The alcohol has started to kick in, the bacon sarnies have all been snatched up by those that missed their breakfast and ACDC-related withdrawal symptoms are cropping up fast. God bless Metal Fatigue for their timely entrance, taking to the stage with gusto and delightful enthusiasm, immediately captivating the audience with screeching guitars, dirty vocals and childish grinning from every member as they launched swiftly into their 80’s rock cover set. The audience quickly joined in with choruses and iconic lyrics as frontman vocalist Bruce Richards pumped out anthem after anthem, gleefully bouncing around the stage with visible euphoria comparable to that of an excitable puppy. ACDC’s The Jack stole the show when Richards joined the audience to bask in the glory of Tony Chiswell’s solo work, greatly amusing the audience and encouraging them to interact with the bands they had come to watch. It was Metal Fatigue’s joy and carelessness that shows us how irrelevant age is in the music world, making their performance one to remember.
Madame Guillotine’s youth rendered them somewhat unfamiliar to the crowd, however their iconic and familiar sound was immediately recognised and welcomed. The group somehow both matched and stood out against many of the other acts, maintaining the audience’s excitement with a tight, impressive group of songs, matching the musical talent of their predecessors and bringing a youthful spark which ultimately left the audience hungry for more. Bouncing around the stage (bar the drummer) with a childish charm, it would be unsurprising to hear the audience discussing the impressiveness of the up and coming metal group.
Evening had comfortably settled in, the perfect time for Livewire’s own Jimmy Appuduari-chua of The Meltones to take smoothly to the stage under a cool blue light, warm guitar tones at the ready. Blending together songs of both Jazz and Rock n’ Roll into an unforgettably euphoric set, the 3 piece effortlessly brought a genuine coolness to Livewire’s venue, highlighting the beauty of music that has sadly lost its wide popularity over the decades. Neil Bailey and Ryan Bailey both worked together in satisfying unison, maintaining a surprisingly professional standard of Pianism/Drumming throughout, highlighting the reward of youth work much like that of Livewire, which in turn reminded the audience why they had come to this event, why they were supporting such a wonderful charity.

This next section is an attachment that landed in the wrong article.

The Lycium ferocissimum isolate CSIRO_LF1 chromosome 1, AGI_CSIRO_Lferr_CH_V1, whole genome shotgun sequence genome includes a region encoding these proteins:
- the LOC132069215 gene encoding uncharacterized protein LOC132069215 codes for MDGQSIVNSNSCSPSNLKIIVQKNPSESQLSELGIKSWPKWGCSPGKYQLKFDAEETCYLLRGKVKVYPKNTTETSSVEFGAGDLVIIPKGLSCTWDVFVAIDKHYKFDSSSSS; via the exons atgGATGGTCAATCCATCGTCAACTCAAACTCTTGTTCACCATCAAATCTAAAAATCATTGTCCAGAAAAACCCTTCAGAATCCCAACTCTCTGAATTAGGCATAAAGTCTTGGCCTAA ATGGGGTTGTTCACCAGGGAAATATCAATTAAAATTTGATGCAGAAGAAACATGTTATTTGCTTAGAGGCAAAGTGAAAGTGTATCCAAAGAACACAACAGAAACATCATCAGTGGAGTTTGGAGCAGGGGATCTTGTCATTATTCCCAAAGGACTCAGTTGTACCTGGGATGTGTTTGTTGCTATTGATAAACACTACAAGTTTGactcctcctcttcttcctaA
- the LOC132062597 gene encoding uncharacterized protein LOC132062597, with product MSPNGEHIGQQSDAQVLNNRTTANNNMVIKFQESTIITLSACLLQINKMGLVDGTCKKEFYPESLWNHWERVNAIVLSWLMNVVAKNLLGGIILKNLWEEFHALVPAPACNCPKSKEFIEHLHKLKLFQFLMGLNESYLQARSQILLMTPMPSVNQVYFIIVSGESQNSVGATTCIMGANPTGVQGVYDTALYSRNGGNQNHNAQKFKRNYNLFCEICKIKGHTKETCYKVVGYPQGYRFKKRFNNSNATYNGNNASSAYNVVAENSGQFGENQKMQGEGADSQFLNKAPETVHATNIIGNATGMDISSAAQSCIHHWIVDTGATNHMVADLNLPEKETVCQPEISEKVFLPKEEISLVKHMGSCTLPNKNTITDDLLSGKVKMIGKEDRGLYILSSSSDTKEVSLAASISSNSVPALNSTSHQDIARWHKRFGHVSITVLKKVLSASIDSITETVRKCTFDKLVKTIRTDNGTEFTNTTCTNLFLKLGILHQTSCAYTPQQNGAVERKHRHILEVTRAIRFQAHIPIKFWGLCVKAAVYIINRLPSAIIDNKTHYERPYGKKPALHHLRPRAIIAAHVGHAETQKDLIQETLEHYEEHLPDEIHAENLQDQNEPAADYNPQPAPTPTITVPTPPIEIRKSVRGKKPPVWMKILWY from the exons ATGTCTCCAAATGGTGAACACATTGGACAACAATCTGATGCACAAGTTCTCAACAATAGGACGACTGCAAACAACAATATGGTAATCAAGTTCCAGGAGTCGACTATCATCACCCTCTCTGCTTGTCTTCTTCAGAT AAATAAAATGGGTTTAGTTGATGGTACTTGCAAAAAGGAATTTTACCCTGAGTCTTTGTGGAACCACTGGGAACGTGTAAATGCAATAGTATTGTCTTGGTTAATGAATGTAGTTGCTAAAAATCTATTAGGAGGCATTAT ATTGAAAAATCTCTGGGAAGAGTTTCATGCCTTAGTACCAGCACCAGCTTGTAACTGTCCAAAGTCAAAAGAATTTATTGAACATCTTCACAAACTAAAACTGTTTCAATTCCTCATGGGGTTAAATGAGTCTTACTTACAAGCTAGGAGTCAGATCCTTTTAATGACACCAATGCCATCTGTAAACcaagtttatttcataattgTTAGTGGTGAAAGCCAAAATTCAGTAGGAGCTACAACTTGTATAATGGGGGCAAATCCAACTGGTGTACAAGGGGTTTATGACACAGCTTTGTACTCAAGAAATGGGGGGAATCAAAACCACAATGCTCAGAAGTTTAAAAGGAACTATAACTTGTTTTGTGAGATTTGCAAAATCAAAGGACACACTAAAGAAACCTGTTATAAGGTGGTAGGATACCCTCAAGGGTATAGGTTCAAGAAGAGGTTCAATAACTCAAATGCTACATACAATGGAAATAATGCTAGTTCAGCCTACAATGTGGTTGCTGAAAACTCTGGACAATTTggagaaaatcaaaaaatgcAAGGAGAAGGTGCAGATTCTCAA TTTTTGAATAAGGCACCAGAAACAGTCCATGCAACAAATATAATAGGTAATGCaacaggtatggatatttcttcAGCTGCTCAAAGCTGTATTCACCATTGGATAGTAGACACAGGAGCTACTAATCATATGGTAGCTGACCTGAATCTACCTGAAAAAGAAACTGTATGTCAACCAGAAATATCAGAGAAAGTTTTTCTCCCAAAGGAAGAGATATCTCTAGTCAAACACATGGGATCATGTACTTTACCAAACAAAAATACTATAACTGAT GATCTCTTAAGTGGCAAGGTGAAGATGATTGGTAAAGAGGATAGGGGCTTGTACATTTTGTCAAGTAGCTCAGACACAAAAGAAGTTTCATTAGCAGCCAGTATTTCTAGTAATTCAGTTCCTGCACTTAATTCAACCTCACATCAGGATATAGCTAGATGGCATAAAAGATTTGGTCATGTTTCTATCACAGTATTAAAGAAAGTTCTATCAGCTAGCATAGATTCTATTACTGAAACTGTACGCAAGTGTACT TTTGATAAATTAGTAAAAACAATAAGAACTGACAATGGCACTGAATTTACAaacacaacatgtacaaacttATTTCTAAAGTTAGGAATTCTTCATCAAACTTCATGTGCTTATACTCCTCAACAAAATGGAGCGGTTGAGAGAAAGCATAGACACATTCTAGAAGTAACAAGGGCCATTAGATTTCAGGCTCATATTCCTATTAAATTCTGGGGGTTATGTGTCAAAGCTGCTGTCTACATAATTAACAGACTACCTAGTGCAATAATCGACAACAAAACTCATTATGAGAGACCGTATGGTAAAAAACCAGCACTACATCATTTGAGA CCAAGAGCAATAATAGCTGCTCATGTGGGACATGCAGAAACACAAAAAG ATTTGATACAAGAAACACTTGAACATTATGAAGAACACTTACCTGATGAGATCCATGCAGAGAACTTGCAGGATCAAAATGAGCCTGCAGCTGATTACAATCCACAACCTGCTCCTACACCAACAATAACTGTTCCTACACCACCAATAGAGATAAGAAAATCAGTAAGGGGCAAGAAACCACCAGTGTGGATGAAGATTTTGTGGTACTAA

Flood had an insanely contrasting but welcomed performance, opening with a gritty Led Zeppelin style riff and catapulting into a wall of solid sound, lights blazing and quite-drunk audience laughing and dancing a varying points. Midway through the exhilarating set Youth Coordinator Andy Rance took to the stage for his Harmonica debut, insisting that “everything is better in the key of G”. Needless to say, the exuberance of his contribution lifted spirits even higher than anybody could have anticipated, and as the set progressed the audience sunk into an air of excitement. Flood had set a bar, seemingly daring the next a final band to try and beat them. King Creature, it seems, were ready…
Marching onto the stage in full metal garb, the prestigious 4-piece took up arms and proceeded to deliver one of the most face-melting, gritty, roaring metal purity that the venue had even bared witness to, with blatant inspiration from the likes of Metallica, Pantera, even Soundgarden. Guitar play from Matt Vincent and Dave Evans worked seamlessly together, delivering an awe inspiring combination of growling rhythm and quite frankly delicious screaming lead, whilst Drummer Jack “Dirty” Bassett and Bassist Dave Kellaway held everything in place with truly satisfying displays respectively. The stage presence was flawless, drawing the audience in further and further with every power stance, every roaring riff leaving nothing but sweat and ringing ears in it’s wake. The pinch harmonic perfection, the sensational shredding, the definition of all things metal was the perfect way to bring the day to a close.